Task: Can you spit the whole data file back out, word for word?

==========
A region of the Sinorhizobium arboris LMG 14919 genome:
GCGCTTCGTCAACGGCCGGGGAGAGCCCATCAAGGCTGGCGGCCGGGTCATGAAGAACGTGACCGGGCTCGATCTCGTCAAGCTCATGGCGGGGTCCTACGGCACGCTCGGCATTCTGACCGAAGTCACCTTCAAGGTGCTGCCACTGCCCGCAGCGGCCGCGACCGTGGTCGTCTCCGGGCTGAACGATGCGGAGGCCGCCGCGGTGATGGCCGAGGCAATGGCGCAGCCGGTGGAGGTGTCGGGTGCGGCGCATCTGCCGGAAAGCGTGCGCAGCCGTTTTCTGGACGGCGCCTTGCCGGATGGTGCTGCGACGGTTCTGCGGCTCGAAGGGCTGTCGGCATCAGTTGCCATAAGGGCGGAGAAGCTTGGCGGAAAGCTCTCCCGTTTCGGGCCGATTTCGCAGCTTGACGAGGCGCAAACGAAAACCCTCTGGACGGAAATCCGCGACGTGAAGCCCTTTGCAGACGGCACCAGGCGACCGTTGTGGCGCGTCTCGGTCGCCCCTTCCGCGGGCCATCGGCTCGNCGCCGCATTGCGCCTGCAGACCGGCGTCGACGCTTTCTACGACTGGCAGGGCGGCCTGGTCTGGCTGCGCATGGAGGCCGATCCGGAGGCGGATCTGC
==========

A region of the Sinorhizobium arboris LMG 14919 genome:
GCGCTTCGTCAACGGCCGGGGAGAGCCCATCAAGGCTGGCGGCCGGGTCATGAAGAACGTGACCGGGCTCGATCTCGTCAAGCTCATGGCGGGGTCCTACGGCACGCTCGGCATTCTGACCGAAGTCACCTTCAAGGTGCTGCCACTGCCCGCAGCGGCCGCGACCGTGGTCGTCTCCGGGCTGAACGATGCGGAGGCCGCCGCGGTGATGGCCGAGGCAATGGCGCAGCCGGTGGAGGTGTCGGGTGCGGCGCATCTGCCGGAAAGCGTGCGCAGCCGTTTTCTGGACGGCGCCTTGCCGGATGGTGCTGCGACGGTTCTGCGGCTCGAAGGGCTGTCGGCATCAGTTGCCATAAGGGCGGAGAAGCTTGGCGGAAAGCTCTCCCGTTTCGGGCCGATTTCGCAGCTTGACGAGGCGCAAACGAAAACCCTCTGGACGGAAATCCGCGACGTGAAGCCCTTTGCAGACGGCACCAGGCGACCGTTGTGGCGCGTCTCGGTCGCCCCTTCCGCGGGCCATCGGCTCGNCGCCGCATTGCGCCTGCAGACCGGCGTCGACGCTTTCTACGACTGGCAGGGCGGCCTGGTCTGGCTGCGCATGGAGGCCGATCCGGAGGCGGATCTGC